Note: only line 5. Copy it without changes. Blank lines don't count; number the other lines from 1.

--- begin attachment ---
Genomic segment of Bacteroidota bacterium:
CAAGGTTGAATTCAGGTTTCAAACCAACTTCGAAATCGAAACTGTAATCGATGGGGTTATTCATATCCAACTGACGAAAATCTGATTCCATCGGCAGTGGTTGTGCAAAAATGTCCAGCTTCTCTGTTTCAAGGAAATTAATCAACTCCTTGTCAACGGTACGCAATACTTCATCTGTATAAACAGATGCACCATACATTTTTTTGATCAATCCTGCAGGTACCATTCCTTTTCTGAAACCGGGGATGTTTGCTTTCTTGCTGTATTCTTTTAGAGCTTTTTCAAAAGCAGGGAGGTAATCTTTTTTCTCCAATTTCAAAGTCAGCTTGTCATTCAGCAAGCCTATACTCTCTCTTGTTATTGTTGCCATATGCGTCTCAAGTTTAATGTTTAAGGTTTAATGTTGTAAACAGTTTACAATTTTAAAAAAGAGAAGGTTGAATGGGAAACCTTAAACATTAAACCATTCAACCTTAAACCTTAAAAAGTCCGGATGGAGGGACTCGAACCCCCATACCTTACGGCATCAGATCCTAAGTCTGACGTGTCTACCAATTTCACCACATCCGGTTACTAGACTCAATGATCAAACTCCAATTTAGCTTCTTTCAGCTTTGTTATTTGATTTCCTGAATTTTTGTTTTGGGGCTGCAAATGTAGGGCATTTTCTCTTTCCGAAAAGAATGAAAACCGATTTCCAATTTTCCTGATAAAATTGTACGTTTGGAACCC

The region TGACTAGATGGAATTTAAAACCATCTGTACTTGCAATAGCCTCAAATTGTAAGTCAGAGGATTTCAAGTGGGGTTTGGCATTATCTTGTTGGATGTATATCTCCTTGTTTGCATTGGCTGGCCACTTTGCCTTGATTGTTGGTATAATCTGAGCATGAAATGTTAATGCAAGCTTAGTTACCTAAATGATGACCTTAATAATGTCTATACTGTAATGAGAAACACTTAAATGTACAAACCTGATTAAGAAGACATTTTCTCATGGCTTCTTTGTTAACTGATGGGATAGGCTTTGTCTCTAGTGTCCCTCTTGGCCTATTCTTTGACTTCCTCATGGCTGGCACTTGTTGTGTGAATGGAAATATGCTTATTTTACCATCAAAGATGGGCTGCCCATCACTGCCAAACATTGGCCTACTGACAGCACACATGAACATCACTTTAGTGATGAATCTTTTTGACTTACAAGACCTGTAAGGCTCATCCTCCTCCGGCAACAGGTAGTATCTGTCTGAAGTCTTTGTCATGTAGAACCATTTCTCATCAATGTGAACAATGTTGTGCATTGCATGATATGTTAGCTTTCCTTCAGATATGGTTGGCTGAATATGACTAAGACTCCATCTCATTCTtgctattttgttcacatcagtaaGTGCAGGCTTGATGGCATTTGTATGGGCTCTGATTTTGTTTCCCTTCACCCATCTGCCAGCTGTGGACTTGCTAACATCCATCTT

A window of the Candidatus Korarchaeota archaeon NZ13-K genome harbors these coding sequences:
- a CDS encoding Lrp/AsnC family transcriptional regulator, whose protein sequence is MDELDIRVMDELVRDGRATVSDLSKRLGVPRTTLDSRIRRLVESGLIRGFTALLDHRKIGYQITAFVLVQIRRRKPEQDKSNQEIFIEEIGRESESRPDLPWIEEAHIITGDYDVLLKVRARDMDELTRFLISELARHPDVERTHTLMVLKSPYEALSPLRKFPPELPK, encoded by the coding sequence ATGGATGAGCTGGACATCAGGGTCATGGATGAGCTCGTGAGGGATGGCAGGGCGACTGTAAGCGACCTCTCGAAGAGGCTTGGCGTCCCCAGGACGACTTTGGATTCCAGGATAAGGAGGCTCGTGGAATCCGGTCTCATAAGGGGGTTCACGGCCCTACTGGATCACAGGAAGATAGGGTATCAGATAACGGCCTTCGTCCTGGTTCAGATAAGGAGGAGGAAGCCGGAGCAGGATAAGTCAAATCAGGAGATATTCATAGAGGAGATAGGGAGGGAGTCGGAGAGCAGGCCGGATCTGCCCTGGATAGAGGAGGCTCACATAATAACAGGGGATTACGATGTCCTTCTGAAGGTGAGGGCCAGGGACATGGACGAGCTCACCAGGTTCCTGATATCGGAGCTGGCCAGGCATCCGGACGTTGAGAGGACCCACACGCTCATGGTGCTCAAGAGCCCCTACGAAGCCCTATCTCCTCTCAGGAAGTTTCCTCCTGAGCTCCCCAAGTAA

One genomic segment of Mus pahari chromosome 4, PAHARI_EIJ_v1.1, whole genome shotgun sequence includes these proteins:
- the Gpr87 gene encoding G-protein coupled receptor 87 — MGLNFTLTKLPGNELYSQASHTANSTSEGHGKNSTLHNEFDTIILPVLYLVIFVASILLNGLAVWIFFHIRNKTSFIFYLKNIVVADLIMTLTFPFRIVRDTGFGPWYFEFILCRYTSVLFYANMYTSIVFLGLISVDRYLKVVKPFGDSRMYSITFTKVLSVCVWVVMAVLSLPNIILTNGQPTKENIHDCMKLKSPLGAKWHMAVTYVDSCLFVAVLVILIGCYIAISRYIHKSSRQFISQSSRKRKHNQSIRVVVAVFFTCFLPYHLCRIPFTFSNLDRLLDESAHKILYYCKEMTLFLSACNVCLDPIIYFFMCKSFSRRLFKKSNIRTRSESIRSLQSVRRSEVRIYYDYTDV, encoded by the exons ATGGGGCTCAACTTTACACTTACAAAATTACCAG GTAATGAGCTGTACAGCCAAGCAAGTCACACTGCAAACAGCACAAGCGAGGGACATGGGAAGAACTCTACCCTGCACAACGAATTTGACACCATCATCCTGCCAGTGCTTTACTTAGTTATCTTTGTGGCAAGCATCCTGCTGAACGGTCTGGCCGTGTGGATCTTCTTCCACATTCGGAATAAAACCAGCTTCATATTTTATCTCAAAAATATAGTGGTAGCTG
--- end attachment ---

- a CDS encoding Lrp/AsnC family transcriptional regulator, whose protein sequence is MDELDIRVMDELVRDGRATVSDLSKRLGVPRTTLDSRIRRLVESGLIRGFTALLDHRKIGYQITAFVLVQIRRRKPEQDKSNQEIFIEEIGRESESRPDLPWIEEAHIITGDYDVLLKVRARDMDELTRFLISELARHPDVERTHTLMVLKSPYEALSPLRKFPPELPK, encoded by the coding sequence ATGGATGAGCTGGACATCAGGGTCATGGATGAGCTCGTGAGGGATGGCAGGGCGACTGTAAGCGACCTCTCGAAGAGGCTTGGCGTCCCCAGGACGACTTTGGATTCCAGGATAAGGAGGCTCGTGGAATCCGGTCTCATAAGGGGGTTCACGGCCCTACTGGATCACAGGAAGATAGGGTATCAGATAACGGCCTTCGTCCTGGTTCAGATAAGGAGGAGGAAGCCGGAGCAGGATAAGTCAAATCAGGAGATATTCATAGAGGAGATAGGGAGGGAGTCGGAGAGCAGGCCGGATCTGCCCTGGATAGAGGAGGCTCACATAATAACAGGGGATTACGATGTCCTTCTGAAGGTGAGGGCCAGGGACATGGACGAGCTCACCAGGTTCCTGATATCGGAGCTGGCCAGGCATCCGGACGTTGAGAGGACCCACACGCTCATGGTGCTCAAGAGCCCCTACGAAGCCCTATCTCCTCTCAGGAAGTTTCCTCCTGAGCTCCCCAAGTAA